I expected to be told promptly that Leath had taken care of the oversight. Instead, weeks went by with no response. After the holiday break, I circled back. Again, no answer.

A month to the day after Internal Audit released its report, I contacted ISU staff regarding incomplete public records on the Flight Service and unreimbursed Rochester travel. This time, I copied a few more people on the correspondence, including ISU’s general counsel Michael Norton. My thought process was, perhaps an attorney would recognize the possible legal issue and push to resolve this problem. I enclose the whole e-mail chain below. Excerpt from the first message:

I want to make you all aware that Megan has never answered my simple question about whether President Leath has reimbursed or will reimburse the ISU Foundation for all four round trips the King Air made between Ames and Rochester during July 2015.

The $3,796.80 reimbursement for medical travel (part of the $19,133.08 President Leath paid back late last year) only covers three of the four times the King Air flew round-trip between Ames and Rochester that month.

I ask again: will President Leath reimburse the ISU Foundation another $1,265.60 for the fourth King Air round trip flight that was involved in taking him to Rochester and back twice for medical appointments in July 2015?

Landolt responded the same day but dodged my question about the travel to Mayo. It’s not my first, second, or third encounter with her stonewalling. Let’s try this another way:

Can I interpret your reply to mean than [sic] President Leath refuses to reimburse the ISU Foundation $1,265.60 for the fourth King Air round trip flight to Rochester, MN in July 2015?

If so, I am seeking comment on why President Leath insists on the foundation footing that bill, having inaccurately told the Board of Regents on December 12 that he “paid for those flights myself.”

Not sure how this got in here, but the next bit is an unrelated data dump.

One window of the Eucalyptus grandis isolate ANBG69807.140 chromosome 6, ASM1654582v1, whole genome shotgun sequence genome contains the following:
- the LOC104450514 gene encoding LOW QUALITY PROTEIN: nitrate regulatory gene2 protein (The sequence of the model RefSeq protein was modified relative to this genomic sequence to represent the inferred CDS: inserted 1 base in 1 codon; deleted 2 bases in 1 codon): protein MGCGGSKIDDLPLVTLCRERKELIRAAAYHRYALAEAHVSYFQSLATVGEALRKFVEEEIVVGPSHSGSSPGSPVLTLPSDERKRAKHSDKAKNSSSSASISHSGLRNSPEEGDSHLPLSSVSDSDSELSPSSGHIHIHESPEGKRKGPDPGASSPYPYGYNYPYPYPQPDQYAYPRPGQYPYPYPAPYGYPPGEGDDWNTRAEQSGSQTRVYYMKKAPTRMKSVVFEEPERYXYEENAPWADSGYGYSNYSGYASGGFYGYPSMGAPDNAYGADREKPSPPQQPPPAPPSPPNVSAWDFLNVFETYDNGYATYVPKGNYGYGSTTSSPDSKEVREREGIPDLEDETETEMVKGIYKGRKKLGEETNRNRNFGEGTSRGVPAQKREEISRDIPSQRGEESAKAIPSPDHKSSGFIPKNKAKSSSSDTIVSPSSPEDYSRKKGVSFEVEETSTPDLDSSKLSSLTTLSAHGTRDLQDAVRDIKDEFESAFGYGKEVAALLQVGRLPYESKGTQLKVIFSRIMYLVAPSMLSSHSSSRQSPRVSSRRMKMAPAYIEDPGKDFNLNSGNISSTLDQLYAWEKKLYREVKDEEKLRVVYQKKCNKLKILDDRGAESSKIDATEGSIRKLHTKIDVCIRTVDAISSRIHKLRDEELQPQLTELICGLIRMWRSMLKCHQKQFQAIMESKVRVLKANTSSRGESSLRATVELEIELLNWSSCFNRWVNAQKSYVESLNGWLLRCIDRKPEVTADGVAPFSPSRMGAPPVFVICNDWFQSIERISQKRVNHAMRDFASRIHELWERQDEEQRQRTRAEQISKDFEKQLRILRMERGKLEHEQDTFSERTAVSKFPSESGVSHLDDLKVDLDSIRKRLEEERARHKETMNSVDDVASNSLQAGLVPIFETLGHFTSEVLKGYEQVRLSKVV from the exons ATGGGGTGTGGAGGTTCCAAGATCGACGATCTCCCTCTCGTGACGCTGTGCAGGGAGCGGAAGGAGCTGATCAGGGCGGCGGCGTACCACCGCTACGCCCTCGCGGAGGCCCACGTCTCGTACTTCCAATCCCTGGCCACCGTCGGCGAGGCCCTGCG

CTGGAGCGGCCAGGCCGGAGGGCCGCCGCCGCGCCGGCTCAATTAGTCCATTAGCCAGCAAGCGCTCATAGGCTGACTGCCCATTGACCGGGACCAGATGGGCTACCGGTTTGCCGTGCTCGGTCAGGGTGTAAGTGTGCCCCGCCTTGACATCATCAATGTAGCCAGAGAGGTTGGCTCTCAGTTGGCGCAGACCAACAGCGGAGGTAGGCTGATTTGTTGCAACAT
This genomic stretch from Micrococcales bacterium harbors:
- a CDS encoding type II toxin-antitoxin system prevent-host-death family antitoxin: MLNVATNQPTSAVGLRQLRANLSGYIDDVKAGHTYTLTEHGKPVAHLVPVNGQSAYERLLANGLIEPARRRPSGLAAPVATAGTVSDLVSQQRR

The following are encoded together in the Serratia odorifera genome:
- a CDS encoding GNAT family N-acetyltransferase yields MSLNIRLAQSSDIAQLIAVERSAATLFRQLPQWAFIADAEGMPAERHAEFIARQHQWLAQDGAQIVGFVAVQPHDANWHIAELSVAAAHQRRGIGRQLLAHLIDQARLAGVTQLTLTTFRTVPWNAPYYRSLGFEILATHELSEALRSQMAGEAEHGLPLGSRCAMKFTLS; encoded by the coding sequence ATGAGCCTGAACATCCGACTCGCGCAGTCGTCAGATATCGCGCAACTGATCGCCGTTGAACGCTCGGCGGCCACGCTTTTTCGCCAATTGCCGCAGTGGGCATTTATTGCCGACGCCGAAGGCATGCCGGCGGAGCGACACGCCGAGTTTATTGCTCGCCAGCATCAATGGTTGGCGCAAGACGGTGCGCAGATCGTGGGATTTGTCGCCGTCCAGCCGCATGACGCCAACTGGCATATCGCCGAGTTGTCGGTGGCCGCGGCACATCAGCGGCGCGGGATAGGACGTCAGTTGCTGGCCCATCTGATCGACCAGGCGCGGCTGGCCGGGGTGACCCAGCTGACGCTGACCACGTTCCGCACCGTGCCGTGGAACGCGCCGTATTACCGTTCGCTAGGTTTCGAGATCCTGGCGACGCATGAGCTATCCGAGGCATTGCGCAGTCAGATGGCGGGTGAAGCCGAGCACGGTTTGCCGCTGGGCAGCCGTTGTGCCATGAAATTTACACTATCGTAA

Landolt responded quickly. Her message in full:

The audit states “…on three occasions the sole purpose of the trip was a medical appointment, but the use of Flight Service was necessary for him to return to campus to meet university obligations.” I already explained those three occasions to you and confirmed the President’s payment. Further, President Leath explained the payments he made during the open session of the Dec. 12 Board meeting relating to the audit and in the subsequent press conference. Similarly, the Board of Regents addressed the payments and the adequacy of the payments during those same events. Please refer to those statements.

If you have issues with the audit, you’ll need to contact the Board of Regents Office.

By now I was getting annoyed.

Megan, your explanation from December 13 made clear there were four round-trip flights to Rochester in July 2015. The invoice for the July 20 trip is no longer part of the publicly available documents, for some reason, but it used to be there. You confirmed President Leath was flown up to Rochester for the first medical procedure and picked up a few days later (on July 23). The next time he went to Mayo, he was flown up one day (July 29) and back the next (July 30).

President Leath’s December 12 statement was inaccurate on this point. Contrary to what he told the Regents and the public, he did not reimburse ISU for the full costs of July 2015 King Air round-trip flights to Rochester. President Leath paid for three of those trips, but the King Air made four round-trip flights (July 20, 23, 29, and 30) to take him to and from Rochester twice.

I don’t understand why you are so resistant to acknowledging this reality or why President Leath doesn’t just pay back the other $1,265.60.

The next day, a new tack from Landolt:

Neither President Leath, nor anyone else ever claimed he made a payment for every time university aircraft was used to go to Rochester. The President’s payments were discussed in detail with the Board Office and the Board indicated its satisfaction with those payments.

Are you kidding me?

Megan, I haven’t been asking about every trip to Rochester. Only the ones in July 2015.

President Leath certainly implied in his December 12 statement that he had fully reimbursed the foundation for his two trips to Rochester during July 2015. But as I have explained to you several times, his reimbursement payments reflect the incomplete King Air records showing only three round-trip flights or “occasions.”